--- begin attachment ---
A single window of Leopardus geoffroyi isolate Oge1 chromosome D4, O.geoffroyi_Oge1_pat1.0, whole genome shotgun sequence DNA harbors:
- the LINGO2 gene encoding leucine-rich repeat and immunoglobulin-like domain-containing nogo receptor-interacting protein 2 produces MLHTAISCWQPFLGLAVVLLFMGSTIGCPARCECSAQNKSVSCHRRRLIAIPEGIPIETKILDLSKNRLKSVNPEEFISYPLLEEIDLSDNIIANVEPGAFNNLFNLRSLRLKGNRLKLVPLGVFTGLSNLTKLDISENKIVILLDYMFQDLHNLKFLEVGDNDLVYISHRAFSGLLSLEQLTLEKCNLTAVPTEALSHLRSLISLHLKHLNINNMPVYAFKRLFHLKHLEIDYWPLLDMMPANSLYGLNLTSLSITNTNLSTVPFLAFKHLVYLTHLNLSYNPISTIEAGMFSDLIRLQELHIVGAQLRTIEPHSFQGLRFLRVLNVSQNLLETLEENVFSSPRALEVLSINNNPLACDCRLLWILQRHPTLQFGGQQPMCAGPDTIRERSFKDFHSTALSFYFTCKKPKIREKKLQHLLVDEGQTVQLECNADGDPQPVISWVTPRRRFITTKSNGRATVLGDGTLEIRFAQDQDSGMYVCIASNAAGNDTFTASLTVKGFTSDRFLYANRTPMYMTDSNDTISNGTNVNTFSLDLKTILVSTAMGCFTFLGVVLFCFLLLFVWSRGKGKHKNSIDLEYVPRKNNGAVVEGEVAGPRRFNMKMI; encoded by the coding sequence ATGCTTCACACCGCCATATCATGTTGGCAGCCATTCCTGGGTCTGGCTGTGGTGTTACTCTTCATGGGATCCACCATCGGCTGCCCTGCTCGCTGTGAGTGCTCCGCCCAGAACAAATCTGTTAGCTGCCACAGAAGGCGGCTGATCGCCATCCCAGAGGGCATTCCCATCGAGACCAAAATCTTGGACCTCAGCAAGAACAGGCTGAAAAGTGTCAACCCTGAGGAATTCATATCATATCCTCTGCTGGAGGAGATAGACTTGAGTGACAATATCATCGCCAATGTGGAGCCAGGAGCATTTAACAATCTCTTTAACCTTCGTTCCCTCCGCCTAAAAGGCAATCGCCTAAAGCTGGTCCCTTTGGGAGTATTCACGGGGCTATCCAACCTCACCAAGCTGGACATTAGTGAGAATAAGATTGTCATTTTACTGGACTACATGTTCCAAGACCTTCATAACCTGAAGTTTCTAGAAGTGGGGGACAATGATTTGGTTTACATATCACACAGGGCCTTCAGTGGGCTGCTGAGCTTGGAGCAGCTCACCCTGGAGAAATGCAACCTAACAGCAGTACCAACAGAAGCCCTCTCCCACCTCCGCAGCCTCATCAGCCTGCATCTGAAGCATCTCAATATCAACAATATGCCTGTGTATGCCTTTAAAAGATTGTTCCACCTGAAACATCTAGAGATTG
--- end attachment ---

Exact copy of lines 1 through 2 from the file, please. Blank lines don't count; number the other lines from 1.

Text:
A single window of Leopardus geoffroyi isolate Oge1 chromosome D4, O.geoffroyi_Oge1_pat1.0, whole genome shotgun sequence DNA harbors:
- the LINGO2 gene encoding leucine-rich repeat and immunoglobulin-like domain-containing nogo receptor-interacting protein 2 produces MLHTAISCWQPFLGLAVVLLFMGSTIGCPARCECSAQNKSVSCHRRRLIAIPEGIPIETKILDLSKNRLKSVNPEEFISYPLLEEIDLSDNIIANVEPGAFNNLFNLRSLRLKGNRLKLVPLGVFTGLSNLTKLDISENKIVILLDYMFQDLHNLKFLEVGDNDLVYISHRAFSGLLSLEQLTLEKCNLTAVPTEALSHLRSLISLHLKHLNINNMPVYAFKRLFHLKHLEIDYWPLLDMMPANSLYGLNLTSLSITNTNLSTVPFLAFKHLVYLTHLNLSYNPISTIEAGMFSDLIRLQELHIVGAQLRTIEPHSFQGLRFLRVLNVSQNLLETLEENVFSSPRALEVLSINNNPLACDCRLLWILQRHPTLQFGGQQPMCAGPDTIRERSFKDFHSTALSFYFTCKKPKIREKKLQHLLVDEGQTVQLECNADGDPQPVISWVTPRRRFITTKSNGRATVLGDGTLEIRFAQDQDSGMYVCIASNAAGNDTFTASLTVKGFTSDRFLYANRTPMYMTDSNDTISNGTNVNTFSLDLKTILVSTAMGCFTFLGVVLFCFLLLFVWSRGKGKHKNSIDLEYVPRKNNGAVVEGEVAGPRRFNMKMI; encoded by the coding sequence ATGCTTCACACCGCCATATCATGTTGGCAGCCATTCCTGGGTCTGGCTGTGGTGTTACTCTTCATGGGATCCACCATCGGCTGCCCTGCTCGCTGTGAGTGCTCCGCCCAGAACAAATCTGTTAGCTGCCACAGAAGGCGGCTGATCGCCATCCCAGAGGGCATTCCCATCGAGACCAAAATCTTGGACCTCAGCAAGAACAGGCTGAAAAGTGTCAACCCTGAGGAATTCATATCATATCCTCTGCTGGAGGAGATAGACTTGAGTGACAATATCATCGCCAATGTGGAGCCAGGAGCATTTAACAATCTCTTTAACCTTCGTTCCCTCCGCCTAAAAGGCAATCGCCTAAAGCTGGTCCCTTTGGGAGTATTCACGGGGCTATCCAACCTCACCAAGCTGGACATTAGTGAGAATAAGATTGTCATTTTACTGGACTACATGTTCCAAGACCTTCATAACCTGAAGTTTCTAGAAGTGGGGGACAATGATTTGGTTTACATATCACACAGGGCCTTCAGTGGGCTGCTGAGCTTGGAGCAGCTCACCCTGGAGAAATGCAACCTAACAGCAGTACCAACAGAAGCCCTCTCCCACCTCCGCAGCCTCATCAGCCTGCATCTGAAGCATCTCAATATCAACAATATGCCTGTGTATGCCTTTAAAAGATTGTTCCACCTGAAACATCTAGAGATTG